Fin whales are among the largest predators on earth, yet little is known about their foraging behavior at depth. These whales obtain their prey by lunge-feeding, an extraordinary biomechanical event where large amounts of water and prey are engulfed and filtered. This process entails a high energetic cost that effectively decreases dive duration and increases post-dive recovery time. To examine the body mechanics of fin whales during foraging dives we attached high-resolution digital tags, equipped with a hydrophone, a depth gauge and a dual-axis accelerometer, to the backs of surfacing fin whales in the Southern California Bight. Body pitch and roll were estimated by changes in static gravitational acceleration detected by orthogonal axes of the accelerometer, while higher frequency, smaller amplitude oscillations in the accelerometer signals were interpreted as bouts of active fluking. Instantaneous velocity of the whale was determined from the magnitude of turbulent flow noise measured by the hydrophone and confirmed by kinematic analysis. Fin whales employed gliding gaits during descent, executed a series of lunges at depth and ascended to the surface by steady fluking. Our examination of body kinematics at depth reveals variable lunge-feeding behavior in the context of distinct kinematic modes, which exhibit temporal coordination of rotational torques with translational accelerations. Maximum swimming speeds during lunges match previous estimates of the flow-induced pressure needed to completely expand the buccal cavity during feeding.
Marine mammals face the challenge of performing energetic tasks while breath holding (Butler and Jones, 1997; Kooyman and Ponganis, 1998). Conflicting metabolic demands of locomotor activity with a limited oxygen supply must therefore be balanced in order to maximize foraging efforts at depth (Castellini et al., 1985; Hochachka, 1986; Davis et al., 2004). Limits to diving capacity, defined by the ability to aerobically dive deeper and longer, are determined by the magnitude of oxygen stores within the body and the rate at which that oxygen supply is consumed (Scholander, 1940; Snyder, 1983; Kooyman, 1989). As body size increases, oxygen stores increase while mass-specific metabolic rates decrease (Klieber, 1932), suggesting that larger animals should be able to dive longer (Butler and Jones, 1982). In general, marine mammals have indeed been shown to dive longer and deeper with increasing size, although this allometric relationship appears to be effected by ecological, behavioral and physiological differences among species (Shreer and Kovacs, 1997; Noren and Williams, 2000; Halsey et al., 2006). Ultimately, oxygen stores must be used wisely during a dive through the implementation of strategies to reduce the cost of locomotion.
Cetaceans and phocid seals use lift to generate thrust by the periodic oscillation of a crescent-shaped hydrofoil (Fish et al., 1988; Fish, 1993b; Fish, 1998; Fish and Rohr, 1999). The number of strokes taken during a dive directly increases the energetic cost of foraging (Davis et al., 1985; Fish et al., 1988; Williams et al., 2004). To reduce this cost and enhance diving capacity, locomotor activity is decreased by taking advantage of changes in buoyancy associated with lunge collapse at depth and employing gliding or stroke-and-glide gaits (Skrovan et al., 1999; Williams et al., 2000; Williams, 2001). Differences in body composition among different marine mammals permit the use of gliding gaits at different stages of a dive. Phocid seals (Sato et al., 2003), bottlenose dolphins (Skrovan et al., 1999) and blue whales (Williams et al., 2000) glide during descent and actively stroke to the surface, whereas more positively buoyant right whales (Nowacek et al., 2001) and sperm whales (Miller et al., 2004) actively stroke to depth and glide more during ascent. Drag forces resist forward motion of the body throughout a dive and pose a considerable energetic cost, but the fusiform body shape characteristic of all accomplished swimmers reduces drag by minimizing the development of pressure gradients along the body and delaying separation of a turbulent boundary layer (Vogel, 1994; Fish, 1993a; Fish and Rohr, 1999).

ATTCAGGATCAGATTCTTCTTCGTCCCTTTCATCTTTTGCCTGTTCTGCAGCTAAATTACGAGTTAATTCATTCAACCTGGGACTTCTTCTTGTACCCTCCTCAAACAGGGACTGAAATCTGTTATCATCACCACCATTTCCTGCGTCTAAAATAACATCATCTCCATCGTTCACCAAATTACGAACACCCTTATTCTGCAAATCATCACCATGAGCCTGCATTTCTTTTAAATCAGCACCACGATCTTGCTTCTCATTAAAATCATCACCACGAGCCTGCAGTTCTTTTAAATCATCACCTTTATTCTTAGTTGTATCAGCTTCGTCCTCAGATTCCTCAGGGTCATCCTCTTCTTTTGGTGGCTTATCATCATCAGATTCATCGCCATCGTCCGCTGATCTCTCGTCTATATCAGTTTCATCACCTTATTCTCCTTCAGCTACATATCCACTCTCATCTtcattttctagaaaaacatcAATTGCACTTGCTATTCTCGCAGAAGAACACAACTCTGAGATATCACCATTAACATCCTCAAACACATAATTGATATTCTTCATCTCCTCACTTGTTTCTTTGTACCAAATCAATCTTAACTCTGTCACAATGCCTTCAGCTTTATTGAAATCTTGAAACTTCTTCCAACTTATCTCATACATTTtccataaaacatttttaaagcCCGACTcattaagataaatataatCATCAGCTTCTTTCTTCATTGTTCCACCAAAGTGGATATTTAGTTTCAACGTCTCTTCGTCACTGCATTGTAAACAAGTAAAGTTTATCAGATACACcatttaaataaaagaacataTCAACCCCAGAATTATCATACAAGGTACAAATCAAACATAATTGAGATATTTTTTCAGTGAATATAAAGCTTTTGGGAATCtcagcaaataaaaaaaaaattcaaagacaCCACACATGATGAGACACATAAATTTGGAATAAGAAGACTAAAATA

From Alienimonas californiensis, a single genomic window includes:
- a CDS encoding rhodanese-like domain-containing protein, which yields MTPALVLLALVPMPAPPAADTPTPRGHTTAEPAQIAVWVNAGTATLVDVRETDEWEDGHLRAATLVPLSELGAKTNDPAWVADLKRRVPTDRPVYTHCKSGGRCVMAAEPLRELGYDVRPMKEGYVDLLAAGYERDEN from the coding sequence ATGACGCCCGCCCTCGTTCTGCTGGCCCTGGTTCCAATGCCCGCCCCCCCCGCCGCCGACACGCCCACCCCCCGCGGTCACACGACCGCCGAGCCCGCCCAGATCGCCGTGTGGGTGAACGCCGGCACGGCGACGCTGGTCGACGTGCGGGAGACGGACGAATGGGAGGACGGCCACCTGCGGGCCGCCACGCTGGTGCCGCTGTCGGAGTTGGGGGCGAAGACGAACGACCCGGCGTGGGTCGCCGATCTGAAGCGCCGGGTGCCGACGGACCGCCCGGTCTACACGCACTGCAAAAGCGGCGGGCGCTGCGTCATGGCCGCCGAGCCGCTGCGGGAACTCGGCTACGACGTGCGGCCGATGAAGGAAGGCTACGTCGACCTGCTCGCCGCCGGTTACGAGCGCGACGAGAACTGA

The fin whale, Balaenoptera physalus (Linnaeus 1758), is a fast, streamlined swimmer and one of the largest animals on earth (Bose and Lien, 1989; Bose et al., 1990). Mysticete cetaceans of the crown group Balaenopteridae (sensu Rice, 1998), namely blue and fin whales, exhibit significantly shorter dive durations than would be predicted from their extreme body size (Croll et al., 2001). The rorquals are most notably distinguished from other baleen whales by their lunge-feeding behavior, an extraordinary biomechanical process in which large amounts of water and prey are engulfed and filtered (Brodie, 1993; Pivorunas, 1979; Werth, 2000). This mode of intermittent filter feeding requires that the whale uses inertia of the body to stretch its buccal cavity around a volume of prey-laden water (Orton and Brodie, 1987). Blue whale diving behavior combined with oceanographic data show that feeding efforts are primarily directed towards subsurface aggregations of euphausiid crustaceans associated with steep submarine canyon topography (Croll et al., 1998; Fiedler et al., 1998; Croll et al., 2005). Fin whale tracks are also closely linked to aggregations of krill and capelin situated against similar topographic features (Simard et al., 2002). Dive profiles of blue and fin whales reveal longer recovery time at the surface following foraging dives in comparison with non-foraging dives, suggesting that lunge-feeding is energetically costly and consequently limits maximum dive duration (Acevedo-Gutierrez et al., 2002).